Jim stared at his father, and his father just stared back. Ellison Sr. looked pale, tired, old — and he was obviously at a loss for words. "All right," said Jim quietly. "You think about that, then. We're going," he said, standing up. "Blair?" he said, turning for the door.

"Uh, thanks, Mr. Ellison, it was a very nice — "

"BLAIR!" called Jim from the living room, striding quickly toward the door.

"Gotta go," whispered Blair. "Sorry," and then he left the dining room, hustling to catch up.

Mr. William Ellison just sat there for a while, lost in thought, eyes firmly fixed upon the chair where his eldest son had sat.

Jim and Blair drove home in silence. Once home, Jim headed immediately toward the sofa, grabbed the remote control.

"Jim," began Blair, and Jim turned to him, held up a hand.

"I know," said Jim. "And I know you know. And now, you know that I know that you know. The situation is known. Here, I'll even title it for you: Sentinel Senses and the Development of Pervasive Misanthropy, A Monograph By Blair Sandburg. I get it, see? and I know you got it, so maybe we can just skip the lengthy analysis and question and answer session and get right to the soothing Guide comfort part. I like that part," he confessed, extending a hand to his lover. "That's always the best part. Can we get right to that part?"

Blair smiled, surprised. "Sure," he said, moving forward, taking Jim's hand. "We can go right to that part." Jim took his hand, guided him to a seat on the sofa.

"Good," said Jim. "Because that's the part I like. Maybe we can even combine that part with the game? Really salvage the day?" he asked, hopefully.

"Sure," said Blair. "Here, come on," and he yanked on Jim's arm, and Jim stretched himself out on the sofa, lay his head and shoulders in Blair's lap, and flicked through the channels, searching for the game, as Blair let his soothing, comforting hands drift unconsciously, instinctively over him, feeling his Sentinel calm and relax under his touch. "Channel 12," Blair added, guiding even in this, and Jim tuned into the broadcast and dropped the remote and lay back in Blair's arms — and they watched the game, although even Blair's soothing touch couldn't keep Jim calm when the Jags were ultimately slaughtered, about two hours later, 84-62.

Jim sat up in bed the next morning, frowning, having heard the scrape of footsteps in the hallway, and then a thump. A moment later, there was a knock at the door.

"Whaa?" muttered the Blair-shaped mess beside him.

"Door," said Jim, sliding out of bed, grabbing his bathrobe.

"Goddammit," muttered Blair, letting his mussed head fall back onto the pillows.

Jim slipped down the stairs, crossed the room to the door, and opened it, confronting the postman, who was standing there with a large box beside him on the floor. "Package for you," said the postman, nodding at the box, extending a clip board to Jim. Jim frowned, signed, and then picked up the box with an grunt. He kicked the door shut, dropped the box on the kitchen table.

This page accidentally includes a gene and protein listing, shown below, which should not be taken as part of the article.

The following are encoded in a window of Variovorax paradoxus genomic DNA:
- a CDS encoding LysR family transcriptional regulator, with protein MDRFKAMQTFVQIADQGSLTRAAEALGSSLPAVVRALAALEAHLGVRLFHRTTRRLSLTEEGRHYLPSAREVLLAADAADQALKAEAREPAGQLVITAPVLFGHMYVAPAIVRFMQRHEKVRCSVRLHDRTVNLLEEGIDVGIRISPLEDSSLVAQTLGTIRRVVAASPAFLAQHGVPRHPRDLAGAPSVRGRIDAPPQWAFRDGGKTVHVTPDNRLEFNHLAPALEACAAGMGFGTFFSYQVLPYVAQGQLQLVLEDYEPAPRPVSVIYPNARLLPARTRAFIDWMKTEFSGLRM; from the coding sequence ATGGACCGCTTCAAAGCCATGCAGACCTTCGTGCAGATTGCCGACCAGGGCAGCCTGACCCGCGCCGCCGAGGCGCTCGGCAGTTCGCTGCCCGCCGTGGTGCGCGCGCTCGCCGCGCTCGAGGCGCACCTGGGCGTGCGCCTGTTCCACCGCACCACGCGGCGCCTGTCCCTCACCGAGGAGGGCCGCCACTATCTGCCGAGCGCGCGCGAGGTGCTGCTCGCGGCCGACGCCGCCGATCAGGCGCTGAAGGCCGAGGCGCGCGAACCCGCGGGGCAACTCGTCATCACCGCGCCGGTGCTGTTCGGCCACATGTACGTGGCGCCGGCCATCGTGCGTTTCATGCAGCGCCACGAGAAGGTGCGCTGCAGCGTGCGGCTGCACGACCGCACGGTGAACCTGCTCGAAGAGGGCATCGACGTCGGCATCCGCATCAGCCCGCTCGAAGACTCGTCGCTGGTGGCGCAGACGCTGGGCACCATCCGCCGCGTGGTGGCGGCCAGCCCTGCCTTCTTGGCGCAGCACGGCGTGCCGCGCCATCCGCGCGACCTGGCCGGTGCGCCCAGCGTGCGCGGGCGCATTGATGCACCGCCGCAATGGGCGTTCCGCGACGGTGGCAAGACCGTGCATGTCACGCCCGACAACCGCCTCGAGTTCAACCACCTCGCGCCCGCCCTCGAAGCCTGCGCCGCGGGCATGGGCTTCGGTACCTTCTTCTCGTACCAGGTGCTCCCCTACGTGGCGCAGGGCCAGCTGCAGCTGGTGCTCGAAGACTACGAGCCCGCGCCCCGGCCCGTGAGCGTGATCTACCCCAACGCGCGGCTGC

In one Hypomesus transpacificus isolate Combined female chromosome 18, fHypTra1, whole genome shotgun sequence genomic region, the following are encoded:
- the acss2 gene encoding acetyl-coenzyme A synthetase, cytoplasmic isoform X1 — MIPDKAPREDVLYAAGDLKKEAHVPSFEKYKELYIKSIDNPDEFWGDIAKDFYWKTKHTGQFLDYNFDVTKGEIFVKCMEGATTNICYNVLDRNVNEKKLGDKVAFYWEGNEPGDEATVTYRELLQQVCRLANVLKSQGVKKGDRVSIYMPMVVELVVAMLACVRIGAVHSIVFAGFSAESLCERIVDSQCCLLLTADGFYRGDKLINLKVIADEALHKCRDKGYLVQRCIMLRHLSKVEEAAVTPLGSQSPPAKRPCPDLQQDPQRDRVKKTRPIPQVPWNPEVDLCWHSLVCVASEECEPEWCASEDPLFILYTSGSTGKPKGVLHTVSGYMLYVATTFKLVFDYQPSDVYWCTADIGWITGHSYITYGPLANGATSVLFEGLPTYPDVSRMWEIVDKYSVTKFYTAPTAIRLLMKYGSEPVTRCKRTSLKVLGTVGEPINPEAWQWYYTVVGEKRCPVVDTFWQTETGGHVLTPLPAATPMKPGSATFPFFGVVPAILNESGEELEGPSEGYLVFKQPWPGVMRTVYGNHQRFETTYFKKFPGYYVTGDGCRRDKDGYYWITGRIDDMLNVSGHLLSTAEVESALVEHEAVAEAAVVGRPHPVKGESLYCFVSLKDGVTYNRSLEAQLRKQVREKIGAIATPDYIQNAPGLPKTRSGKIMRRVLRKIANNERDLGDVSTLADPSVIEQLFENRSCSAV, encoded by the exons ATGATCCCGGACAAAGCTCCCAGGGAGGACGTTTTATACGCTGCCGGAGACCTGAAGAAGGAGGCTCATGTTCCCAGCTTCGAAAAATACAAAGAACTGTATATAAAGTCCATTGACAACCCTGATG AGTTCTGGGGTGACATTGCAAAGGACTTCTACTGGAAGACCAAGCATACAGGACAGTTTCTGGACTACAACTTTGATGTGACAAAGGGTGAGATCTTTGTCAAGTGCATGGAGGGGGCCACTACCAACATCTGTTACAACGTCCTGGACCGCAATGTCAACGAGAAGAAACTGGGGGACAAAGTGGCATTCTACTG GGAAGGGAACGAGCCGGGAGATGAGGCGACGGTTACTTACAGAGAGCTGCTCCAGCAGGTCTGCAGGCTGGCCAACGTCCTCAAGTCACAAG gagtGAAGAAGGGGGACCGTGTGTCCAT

"What is it?" Blair called from upstairs.

"I don't know, it's a box," Jim yelled back up, going into the kitchen for a knife. "Did you order something?"

"No," said Blair, and Jim heard him slide out of bed. Jim was slicing open the packing tape when Blair, rumpled and sleepy-looking in shorts and a t-shirt, came down the stairs. "Big box," he commented, sliding tiredly into one of the kitchen chairs.

Jim grabbed at the top flap of the cardboard carton, pulled it open, yanking the staples out. He grabbed at the edges of a styrofoam mold, pulled upward, but pulled the box up with it; Blair grabbed the box and yanked down, and the mold came out in Jim's hands, revealing a large oblong chrome something, covered with complicated looking gadgets and gauges.

"What is that, a rocket launcher?" asked Blair, as Jim shucked it out of its styrofoam shell.

"No, I think its a coffee machine," said Jim, looking at it critically. He spied an envelope which had flown out, picked it up, withdrew the card.

"A coffee machine?" asked Blair, fumbling for his glasses. He reached out for the thick white instruction booklet and peered at it, flipped through briskly. "What, for the Starship Enterprise? Hey cool — " he added suddenly, reading. "It says it makes coffee, cappuccino, espresso, latte — though I think I'm gonna need another Ph.D. to figure out how it works," he said, frowning.

"Mmm," said Jim, staring at the card. "Well, with that much caffeine, you'll certainly be wired enough to do another Ph.D.. It's from my father," he added, looking up, handing Blair the card. "Which I should have figured — that's the old man's idea of a coffee machine, all right."

Blair took the card out of Jim's hand, pushed his glasses up his nose with his wrist, read it. "Dear Jim & Blair," it began. "Sorry we didn't make it to coffee. Perhaps we might try it again sometime soon. I hope you like this — the receipt's enclosed if you don't. Feel free to return or exchange. — Dad (Wm. Ellison)"

"Hmmm," hmmmed Blair, looking up at Jim to see his reaction. Jim was bent over the coffee machine, studying it, trying to see how it worked, what tubes led to what, and why. "Well?" Blair prompted.

"I like it," said Jim.

"No, I mean — " began Blair, and then he stopped. "Forget it," he said. "I'm gonna go get a shower, try to wake myself up."

Jim studied the machine for a few more minutes, then sighed and picked up the phone, dialed. "Hello, Dad?" he said a moment later. "It's Jimmy. I got the coffee machine, thanks...Yeah, Dad, I like it. No, I really like it. Yeah, honest," he said softly, and he was smiling.  

The End